Changing Families, Changing Risks? Cumulative Risk Factors and Family Instability among Urban Children

Cynthia A. Osborne, University of Texas at Austin

A concern is that two very different trajectories exist for children; one for children of married parents that is largely advantageous and one for children born to unmarried mothers that is beset with multiple risks. Research finds that the cumulative number of risks to which a child is exposed at birth and early childhood best predicts subsequent development. Additionally, unmarried parent families are much less stable than married parent families, and partnership instability is negatively associated with children’s well-being. It is not clear, however, how a child’s cumulative risk changes as a result of partnership instability. Using data from the Fragile Families Study, I use HLM models to estimate the level of risk to which U.S. children are exposed to between birth and age five, based on the type of family structure into which they are born and how these risks change as a result of changes in maternal partnerships.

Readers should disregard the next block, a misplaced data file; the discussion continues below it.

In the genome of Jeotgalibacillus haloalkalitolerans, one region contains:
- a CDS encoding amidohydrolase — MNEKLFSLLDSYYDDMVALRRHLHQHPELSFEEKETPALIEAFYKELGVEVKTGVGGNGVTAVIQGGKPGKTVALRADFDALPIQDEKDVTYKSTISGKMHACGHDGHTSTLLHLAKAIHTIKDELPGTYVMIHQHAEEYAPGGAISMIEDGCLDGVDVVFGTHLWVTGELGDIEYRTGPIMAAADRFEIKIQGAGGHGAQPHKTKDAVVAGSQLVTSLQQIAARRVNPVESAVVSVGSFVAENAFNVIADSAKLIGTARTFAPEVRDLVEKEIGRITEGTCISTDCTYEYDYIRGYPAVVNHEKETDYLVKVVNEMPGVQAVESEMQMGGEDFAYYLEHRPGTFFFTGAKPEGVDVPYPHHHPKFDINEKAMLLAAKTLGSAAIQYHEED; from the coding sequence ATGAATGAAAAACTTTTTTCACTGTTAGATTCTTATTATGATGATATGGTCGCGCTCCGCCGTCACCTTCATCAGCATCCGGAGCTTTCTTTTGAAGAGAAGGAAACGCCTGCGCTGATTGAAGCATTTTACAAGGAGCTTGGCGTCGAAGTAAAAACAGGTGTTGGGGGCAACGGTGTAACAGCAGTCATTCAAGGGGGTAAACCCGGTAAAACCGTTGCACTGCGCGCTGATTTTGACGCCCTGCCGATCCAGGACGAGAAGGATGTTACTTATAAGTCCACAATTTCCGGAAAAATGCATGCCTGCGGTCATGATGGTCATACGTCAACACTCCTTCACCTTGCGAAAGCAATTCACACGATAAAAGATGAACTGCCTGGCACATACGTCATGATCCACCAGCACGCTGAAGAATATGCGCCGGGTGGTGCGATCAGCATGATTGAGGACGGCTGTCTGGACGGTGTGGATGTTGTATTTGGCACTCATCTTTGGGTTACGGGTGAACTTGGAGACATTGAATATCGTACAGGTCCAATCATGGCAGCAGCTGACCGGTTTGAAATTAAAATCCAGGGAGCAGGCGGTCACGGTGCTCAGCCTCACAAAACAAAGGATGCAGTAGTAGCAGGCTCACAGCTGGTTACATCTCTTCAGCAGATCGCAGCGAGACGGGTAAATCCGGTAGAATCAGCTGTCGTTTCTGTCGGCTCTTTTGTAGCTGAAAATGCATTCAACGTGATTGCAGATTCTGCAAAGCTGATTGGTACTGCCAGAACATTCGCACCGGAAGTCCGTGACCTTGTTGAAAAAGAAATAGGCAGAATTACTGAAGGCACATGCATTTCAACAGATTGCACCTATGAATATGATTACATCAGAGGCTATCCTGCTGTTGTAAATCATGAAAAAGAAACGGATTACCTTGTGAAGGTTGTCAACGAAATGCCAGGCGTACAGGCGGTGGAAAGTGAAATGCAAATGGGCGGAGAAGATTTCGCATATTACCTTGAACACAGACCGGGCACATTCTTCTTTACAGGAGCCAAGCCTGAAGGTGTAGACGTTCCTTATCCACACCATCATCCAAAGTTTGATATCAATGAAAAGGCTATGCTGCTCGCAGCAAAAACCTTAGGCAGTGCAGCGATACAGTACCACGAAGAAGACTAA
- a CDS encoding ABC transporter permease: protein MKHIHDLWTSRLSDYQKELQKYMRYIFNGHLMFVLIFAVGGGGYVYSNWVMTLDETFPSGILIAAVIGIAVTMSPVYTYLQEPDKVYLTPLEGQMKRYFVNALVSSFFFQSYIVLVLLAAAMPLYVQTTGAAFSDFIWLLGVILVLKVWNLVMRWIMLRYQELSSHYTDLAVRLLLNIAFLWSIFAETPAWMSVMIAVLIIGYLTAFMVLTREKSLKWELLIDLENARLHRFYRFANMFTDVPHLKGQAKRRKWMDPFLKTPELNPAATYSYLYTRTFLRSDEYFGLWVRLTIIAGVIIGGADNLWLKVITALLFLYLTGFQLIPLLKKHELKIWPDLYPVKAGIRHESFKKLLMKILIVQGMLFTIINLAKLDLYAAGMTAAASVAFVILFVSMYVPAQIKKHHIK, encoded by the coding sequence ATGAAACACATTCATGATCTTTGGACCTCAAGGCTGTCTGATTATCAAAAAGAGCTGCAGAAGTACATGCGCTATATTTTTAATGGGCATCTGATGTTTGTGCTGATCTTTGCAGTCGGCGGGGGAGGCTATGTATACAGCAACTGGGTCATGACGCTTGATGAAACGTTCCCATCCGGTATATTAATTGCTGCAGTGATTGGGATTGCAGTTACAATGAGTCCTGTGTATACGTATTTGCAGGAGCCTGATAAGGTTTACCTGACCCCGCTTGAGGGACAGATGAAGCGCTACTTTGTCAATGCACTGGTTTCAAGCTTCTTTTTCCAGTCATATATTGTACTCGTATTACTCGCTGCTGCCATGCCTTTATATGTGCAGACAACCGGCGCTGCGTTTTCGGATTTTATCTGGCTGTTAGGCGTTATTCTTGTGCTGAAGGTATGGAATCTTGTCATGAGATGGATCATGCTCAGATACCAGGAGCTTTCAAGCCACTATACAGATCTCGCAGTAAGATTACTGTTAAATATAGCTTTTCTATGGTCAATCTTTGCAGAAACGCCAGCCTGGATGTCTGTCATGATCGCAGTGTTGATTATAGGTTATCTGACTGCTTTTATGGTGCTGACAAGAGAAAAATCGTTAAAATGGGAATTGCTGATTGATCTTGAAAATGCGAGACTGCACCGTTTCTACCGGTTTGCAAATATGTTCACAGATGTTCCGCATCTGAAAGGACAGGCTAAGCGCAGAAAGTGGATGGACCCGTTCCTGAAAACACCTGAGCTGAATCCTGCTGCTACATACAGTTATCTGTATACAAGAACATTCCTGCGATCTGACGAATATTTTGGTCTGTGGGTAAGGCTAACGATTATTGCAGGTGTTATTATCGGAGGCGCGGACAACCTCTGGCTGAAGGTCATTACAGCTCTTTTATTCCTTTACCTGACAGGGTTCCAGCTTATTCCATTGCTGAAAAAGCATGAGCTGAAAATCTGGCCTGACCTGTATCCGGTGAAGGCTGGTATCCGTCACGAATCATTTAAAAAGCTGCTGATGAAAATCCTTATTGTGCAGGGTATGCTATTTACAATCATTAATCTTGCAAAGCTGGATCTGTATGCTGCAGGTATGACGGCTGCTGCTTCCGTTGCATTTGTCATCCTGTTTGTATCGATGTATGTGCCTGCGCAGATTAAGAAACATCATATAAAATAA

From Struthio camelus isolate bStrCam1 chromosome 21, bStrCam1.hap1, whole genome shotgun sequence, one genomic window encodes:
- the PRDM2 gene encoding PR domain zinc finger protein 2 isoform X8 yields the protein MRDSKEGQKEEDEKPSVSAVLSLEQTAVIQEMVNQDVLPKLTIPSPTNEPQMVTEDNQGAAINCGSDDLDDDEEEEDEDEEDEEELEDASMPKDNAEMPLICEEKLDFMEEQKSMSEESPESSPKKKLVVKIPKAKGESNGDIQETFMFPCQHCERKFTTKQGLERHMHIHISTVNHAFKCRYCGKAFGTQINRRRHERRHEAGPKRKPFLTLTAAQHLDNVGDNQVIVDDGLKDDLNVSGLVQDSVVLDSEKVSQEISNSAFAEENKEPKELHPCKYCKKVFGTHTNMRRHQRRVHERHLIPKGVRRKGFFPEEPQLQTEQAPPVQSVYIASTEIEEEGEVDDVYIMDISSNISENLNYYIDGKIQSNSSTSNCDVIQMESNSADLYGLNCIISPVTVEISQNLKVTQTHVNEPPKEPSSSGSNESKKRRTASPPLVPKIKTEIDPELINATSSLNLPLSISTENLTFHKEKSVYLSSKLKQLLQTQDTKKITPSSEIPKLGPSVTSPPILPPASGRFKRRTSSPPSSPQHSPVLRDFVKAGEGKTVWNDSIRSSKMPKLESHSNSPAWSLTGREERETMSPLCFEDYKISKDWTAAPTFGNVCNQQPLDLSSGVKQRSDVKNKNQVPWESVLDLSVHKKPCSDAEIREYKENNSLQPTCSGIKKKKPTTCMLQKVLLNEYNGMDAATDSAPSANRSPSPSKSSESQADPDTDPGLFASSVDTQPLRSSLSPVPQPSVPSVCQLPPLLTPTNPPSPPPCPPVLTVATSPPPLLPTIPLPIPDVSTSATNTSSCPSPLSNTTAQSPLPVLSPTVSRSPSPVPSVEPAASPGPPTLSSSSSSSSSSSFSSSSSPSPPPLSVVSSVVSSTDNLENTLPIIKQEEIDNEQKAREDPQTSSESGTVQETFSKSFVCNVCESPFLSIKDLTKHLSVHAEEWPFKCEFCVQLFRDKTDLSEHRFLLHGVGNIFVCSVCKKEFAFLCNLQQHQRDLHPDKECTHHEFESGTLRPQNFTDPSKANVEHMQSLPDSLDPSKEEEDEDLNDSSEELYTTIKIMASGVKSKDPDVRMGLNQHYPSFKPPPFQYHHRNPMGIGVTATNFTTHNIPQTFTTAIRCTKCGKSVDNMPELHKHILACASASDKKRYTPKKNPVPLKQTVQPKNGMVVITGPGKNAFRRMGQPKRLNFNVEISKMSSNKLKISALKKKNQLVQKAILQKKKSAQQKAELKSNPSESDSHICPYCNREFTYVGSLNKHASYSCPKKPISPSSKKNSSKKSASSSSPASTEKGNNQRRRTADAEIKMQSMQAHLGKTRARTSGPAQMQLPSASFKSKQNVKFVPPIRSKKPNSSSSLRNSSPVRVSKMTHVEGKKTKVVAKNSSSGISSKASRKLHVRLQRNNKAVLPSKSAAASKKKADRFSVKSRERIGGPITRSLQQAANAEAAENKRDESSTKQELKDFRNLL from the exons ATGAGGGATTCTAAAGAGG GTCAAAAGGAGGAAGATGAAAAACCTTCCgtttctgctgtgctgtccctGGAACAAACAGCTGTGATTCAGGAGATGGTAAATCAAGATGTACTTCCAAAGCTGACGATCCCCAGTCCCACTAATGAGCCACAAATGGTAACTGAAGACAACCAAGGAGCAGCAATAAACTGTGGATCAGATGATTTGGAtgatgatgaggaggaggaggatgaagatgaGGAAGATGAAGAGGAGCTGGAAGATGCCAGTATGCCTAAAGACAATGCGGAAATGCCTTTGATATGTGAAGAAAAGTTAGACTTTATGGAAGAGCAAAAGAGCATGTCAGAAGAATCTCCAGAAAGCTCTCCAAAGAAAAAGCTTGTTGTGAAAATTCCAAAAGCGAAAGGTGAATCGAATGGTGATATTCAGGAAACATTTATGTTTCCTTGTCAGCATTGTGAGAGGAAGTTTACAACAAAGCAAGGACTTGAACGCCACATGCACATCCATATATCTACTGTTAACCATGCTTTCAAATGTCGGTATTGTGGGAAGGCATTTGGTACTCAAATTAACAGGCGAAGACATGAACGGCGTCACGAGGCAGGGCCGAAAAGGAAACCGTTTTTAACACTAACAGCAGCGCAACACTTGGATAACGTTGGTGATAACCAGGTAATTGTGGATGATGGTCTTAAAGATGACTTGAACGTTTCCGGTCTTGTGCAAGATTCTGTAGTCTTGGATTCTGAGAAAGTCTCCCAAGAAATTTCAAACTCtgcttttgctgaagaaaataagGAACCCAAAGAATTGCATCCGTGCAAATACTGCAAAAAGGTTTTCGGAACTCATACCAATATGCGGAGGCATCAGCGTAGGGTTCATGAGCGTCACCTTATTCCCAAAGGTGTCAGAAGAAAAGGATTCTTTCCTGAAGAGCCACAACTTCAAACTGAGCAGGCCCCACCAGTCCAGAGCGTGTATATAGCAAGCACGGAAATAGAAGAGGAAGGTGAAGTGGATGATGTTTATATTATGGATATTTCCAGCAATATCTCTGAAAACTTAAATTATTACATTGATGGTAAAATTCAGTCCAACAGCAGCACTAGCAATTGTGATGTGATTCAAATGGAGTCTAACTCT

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Presented in Session 95: Family Structure and Child Well-Being